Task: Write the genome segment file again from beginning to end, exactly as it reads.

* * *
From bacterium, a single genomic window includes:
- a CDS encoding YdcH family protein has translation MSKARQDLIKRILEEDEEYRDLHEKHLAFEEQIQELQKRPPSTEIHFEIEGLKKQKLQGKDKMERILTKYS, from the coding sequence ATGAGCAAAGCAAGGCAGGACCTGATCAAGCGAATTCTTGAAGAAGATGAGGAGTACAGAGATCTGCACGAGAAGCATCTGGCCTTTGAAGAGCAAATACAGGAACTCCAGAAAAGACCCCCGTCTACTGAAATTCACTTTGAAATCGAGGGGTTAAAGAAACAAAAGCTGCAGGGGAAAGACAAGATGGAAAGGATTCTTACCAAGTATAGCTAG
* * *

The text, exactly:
From bacterium, a single genomic window includes:
- a CDS encoding YdcH family protein has translation MSKARQDLIKRILEEDEEYRDLHEKHLAFEEQIQELQKRPPSTEIHFEIEGLKKQKLQGKDKMERILTKYS, from the coding sequence ATGAGCAAAGCAAGGCAGGACCTGATCAAGCGAATTCTTGAAGAAGATGAGGAGTACAGAGATCTGCACGAGAAGCATCTGGCCTTTGAAGAGCAAATACAGGAACTCCAGAAAAGACCCCCGTCTACTGAAATTCACTTTGAAATCGAGGGGTTAAAGAAACAAAAGCTGCAGGGGAAAGACAAGATGGAAAGGATTCTTACCAAGTATAGCTAG